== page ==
Wädenswil, 27 June 2019: As of 1 July, the Japanese government gives the green light for the resumption of commercial whaling, thereby breaking several taboos. The island state, who withdraws from the International Whaling Commission (IWC) effective by end of June after 68 years of membership, opposes the moratorium on commercial whaling, an internationally agreed and effective ban. It thus becomes the first state to kill baleen whales for commercial reasons outside the international body responsible for the regulation of whaling. In contrast to the two European countries Iceland and Norway, who also grant themselves commercial whaling quotas based on reservations against the moratorium, earning them equally sharp criticism by conservationists, Japan is now completely leaving the international stage of cooperation. The marine conservation organisation OceanCare calls on the international community not to tacitly accept Japan’s unilateralism and to push for a fundamental reorientation of the IWC.

“Japan harpoons whales and the Whaling Commission at the same time,” says Nicolas Entrup, Senior Ocean Policy Expert with OceanCare, worrying about the consequences of Japan’s unilateral action. “Now we will see, what significance the international community attaches to cetacean conservation. We expect the G20 summit starting this week in Osaka, Japan, to send a first clear signal.”

The moratorium is among the most important achievements in international species conservation. While on average more than 30,000 large whales were killed every year before the moratorium, this number fell to presently (still) 1500. OceanCare is further worried that all three whaling nations – Iceland, Norway, Japan – also disregard the international ban on trade in whale products. “This erodes and undermines international cooperation for the protection of endangered species,” criticises Fabienne McLellan, Head of International Relations at OceanCare.

OceanCare calls on IWC member states to work towards a thorough reorientation of the International Whaling Commission, permanently ruling out all forms of whaling except aboriginal subsistence whaling. The reorientation further shall turn the IWC into a body dealing with all the cumulative threats cetaceans are facing today. The Commission should also be strengthened by an enforcement body which monitors implementation of decisions and is entitled to impose sanctions in the case of non-implementation.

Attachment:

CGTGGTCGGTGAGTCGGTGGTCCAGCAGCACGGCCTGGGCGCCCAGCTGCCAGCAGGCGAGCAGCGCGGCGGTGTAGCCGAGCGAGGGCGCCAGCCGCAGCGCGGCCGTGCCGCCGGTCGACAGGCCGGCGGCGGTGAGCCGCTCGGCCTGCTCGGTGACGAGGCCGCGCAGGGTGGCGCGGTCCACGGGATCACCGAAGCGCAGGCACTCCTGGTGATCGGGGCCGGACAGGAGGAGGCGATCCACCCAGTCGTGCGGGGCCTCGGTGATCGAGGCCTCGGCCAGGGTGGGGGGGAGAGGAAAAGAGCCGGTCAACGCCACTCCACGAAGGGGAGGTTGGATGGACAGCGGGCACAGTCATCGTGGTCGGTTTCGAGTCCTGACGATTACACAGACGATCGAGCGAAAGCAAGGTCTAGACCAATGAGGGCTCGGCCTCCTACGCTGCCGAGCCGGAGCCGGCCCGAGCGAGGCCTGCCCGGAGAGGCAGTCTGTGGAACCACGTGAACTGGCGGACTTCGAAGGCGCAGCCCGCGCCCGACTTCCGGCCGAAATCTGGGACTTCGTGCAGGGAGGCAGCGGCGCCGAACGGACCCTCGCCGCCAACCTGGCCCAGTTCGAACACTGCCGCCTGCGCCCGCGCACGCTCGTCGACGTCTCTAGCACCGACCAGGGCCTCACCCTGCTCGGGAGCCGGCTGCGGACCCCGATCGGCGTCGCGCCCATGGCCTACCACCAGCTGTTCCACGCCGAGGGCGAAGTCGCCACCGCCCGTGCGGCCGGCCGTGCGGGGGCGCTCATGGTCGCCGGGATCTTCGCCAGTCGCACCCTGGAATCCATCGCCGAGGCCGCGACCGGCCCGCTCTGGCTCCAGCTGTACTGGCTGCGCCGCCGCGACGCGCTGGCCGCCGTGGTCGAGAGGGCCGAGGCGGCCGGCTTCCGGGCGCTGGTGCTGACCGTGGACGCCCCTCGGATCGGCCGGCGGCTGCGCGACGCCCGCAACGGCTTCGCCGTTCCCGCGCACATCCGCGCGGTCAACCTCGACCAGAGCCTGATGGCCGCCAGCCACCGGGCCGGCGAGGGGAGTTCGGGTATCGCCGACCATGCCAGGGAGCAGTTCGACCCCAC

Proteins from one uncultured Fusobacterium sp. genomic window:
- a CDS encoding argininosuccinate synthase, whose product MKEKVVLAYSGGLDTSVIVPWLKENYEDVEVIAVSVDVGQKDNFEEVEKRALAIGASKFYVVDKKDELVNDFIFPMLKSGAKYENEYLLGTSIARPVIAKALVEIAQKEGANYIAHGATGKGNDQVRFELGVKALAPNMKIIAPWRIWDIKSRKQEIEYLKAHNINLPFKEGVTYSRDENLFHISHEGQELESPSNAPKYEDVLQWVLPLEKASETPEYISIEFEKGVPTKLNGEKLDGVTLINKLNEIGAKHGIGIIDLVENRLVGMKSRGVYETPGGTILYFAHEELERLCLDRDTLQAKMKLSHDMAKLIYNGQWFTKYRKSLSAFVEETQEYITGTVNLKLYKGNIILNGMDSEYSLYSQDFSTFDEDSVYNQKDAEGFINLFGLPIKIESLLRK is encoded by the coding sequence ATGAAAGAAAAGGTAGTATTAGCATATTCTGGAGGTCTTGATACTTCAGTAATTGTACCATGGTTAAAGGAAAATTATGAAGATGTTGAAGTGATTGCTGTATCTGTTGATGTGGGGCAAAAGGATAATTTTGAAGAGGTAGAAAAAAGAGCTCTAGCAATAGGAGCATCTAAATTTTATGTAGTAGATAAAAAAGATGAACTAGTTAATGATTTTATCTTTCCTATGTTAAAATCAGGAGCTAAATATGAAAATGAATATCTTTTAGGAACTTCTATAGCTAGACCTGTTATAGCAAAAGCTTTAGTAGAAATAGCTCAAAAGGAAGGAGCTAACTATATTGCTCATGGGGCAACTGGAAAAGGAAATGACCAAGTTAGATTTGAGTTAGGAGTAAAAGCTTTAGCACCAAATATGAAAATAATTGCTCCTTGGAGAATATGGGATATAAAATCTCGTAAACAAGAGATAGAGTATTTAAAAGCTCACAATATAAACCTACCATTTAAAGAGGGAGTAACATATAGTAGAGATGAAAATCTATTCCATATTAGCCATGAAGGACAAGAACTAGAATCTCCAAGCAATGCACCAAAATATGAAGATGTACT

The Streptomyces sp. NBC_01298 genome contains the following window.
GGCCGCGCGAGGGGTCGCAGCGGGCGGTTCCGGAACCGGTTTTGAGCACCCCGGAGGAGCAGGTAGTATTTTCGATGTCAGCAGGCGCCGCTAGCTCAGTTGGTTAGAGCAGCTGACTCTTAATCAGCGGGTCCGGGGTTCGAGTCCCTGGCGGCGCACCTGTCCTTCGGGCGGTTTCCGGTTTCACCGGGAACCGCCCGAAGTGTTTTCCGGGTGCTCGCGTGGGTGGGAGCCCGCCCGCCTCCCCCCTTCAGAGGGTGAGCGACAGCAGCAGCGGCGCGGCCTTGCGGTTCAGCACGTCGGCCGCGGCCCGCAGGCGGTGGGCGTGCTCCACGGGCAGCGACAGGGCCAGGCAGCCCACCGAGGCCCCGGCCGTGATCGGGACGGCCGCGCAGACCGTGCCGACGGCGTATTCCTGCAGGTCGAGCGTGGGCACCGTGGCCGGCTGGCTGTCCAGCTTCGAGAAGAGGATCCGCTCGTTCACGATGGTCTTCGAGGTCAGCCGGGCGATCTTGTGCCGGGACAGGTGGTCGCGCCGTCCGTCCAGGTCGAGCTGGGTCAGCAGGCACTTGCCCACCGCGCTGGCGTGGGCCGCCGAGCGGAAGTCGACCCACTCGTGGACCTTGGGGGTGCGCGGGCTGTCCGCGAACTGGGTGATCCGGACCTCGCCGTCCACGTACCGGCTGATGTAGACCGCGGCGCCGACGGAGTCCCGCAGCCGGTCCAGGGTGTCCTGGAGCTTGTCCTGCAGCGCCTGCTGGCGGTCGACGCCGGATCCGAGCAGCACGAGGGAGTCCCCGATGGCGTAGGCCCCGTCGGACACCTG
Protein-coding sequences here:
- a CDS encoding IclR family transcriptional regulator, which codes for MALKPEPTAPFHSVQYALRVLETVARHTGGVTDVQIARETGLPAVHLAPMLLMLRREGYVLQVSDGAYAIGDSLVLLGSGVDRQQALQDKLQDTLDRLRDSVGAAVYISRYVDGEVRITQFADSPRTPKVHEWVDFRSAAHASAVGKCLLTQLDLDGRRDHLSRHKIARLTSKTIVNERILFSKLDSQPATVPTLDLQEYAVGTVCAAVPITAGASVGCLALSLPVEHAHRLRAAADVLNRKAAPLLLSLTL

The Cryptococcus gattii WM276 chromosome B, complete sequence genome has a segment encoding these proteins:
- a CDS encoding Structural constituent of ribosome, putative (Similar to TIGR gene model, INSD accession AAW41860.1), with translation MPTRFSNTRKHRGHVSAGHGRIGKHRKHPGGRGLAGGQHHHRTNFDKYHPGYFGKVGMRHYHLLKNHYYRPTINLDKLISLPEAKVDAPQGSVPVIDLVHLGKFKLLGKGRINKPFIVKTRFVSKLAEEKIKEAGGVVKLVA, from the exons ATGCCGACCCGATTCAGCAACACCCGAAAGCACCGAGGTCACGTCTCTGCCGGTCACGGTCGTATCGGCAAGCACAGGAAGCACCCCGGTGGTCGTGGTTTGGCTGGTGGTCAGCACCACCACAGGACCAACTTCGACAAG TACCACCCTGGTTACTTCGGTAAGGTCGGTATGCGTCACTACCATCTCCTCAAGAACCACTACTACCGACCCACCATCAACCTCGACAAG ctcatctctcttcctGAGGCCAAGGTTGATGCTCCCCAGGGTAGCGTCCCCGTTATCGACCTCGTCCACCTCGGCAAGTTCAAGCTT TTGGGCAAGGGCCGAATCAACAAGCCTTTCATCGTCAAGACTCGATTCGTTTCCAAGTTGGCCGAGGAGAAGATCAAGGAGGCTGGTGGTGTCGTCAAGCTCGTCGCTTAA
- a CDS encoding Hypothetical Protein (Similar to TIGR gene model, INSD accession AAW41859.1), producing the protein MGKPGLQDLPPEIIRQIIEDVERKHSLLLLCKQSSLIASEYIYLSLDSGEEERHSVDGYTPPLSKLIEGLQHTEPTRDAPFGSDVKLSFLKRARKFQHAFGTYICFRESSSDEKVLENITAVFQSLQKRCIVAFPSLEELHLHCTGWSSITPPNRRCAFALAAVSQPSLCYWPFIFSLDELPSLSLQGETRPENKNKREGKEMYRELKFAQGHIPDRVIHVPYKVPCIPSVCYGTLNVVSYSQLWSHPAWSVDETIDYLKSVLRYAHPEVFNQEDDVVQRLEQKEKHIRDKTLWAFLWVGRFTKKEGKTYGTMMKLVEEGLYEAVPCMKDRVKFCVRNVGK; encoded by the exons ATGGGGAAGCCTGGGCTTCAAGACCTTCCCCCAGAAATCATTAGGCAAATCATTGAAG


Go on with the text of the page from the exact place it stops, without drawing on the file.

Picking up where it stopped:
“The outcome of international decisions stands and falls with their implementation. This is true for all species conservation agreements. If Japan’s withdrawal from the IWC goes without consequences, international species conservation will lose its credibility. That’s too high a price,” says Entrup.

Facts and figures:

  • Japan will target baleen whales such as minke, sei and bryde whales. Hunting will take place in coastal waters and in Japan’s exclusive economic zone (EEZ, 200 miles).
  • Hunting will be permitted throughout the year until quotas are reached.
  • After leaving the IWC, whalers will no longer be subject to the hunting ban on certain species. Also other species will be targeted by whalers, such as pilot whales and toothed whales such as Baird beaked whales. It is not yet known how many whales Japan will kill in the future.
  • Since the commercial whaling ban came into force in 1986, Japan killed more than 17,000 whales for ‘scientific purposes’.
  • This ‘scientific’ whaling (special permit whaling) has yielded hardly any papers published in peer-reviewed journals.
  • In 2014, even the International Court of Justice in The Hague condemned Japan’s whaling in the Antarctic for lack of scientific basis and demanded that Japan discontinues this programme.
  • Japan continues to import thousands of tons of whale meat from Iceland and Norway. The three countries have each submitted a reservation to the Convention on International Trade in Endangered Species of Wild Fauna and Flora (CITES) and are thus not formally bound by the trade ban. For years the whaling nations have been striving to lift the trade ban as well as the whaling moratorium. If this unregulated trade continues to increase, the effectiveness of CITES will be massively impaired.
  • Japan’s commercial whaling desires are not matched by demand for whale meat in Japan or elsewhere in the world.

Media contacts:

Nicolas Entrup, Senior Ocean Policy Expert OceanCare: M: (+43) 660 211 9963, nentrup@oceancare.org

Fabienne McLellan, Director International Relations OceanCare: M: (+41) 79 456 77 07, fmclellan@oceancare.org


  • Graphic 1: Number of whales killed 1945-2017. The numbers of whales killed before and after the moratorium shows the significant impact of the ban on commercial whaling.
  • Graphic 2: Japan compared to Norway and Iceland. In 2017 Japan was whaling nation number one.
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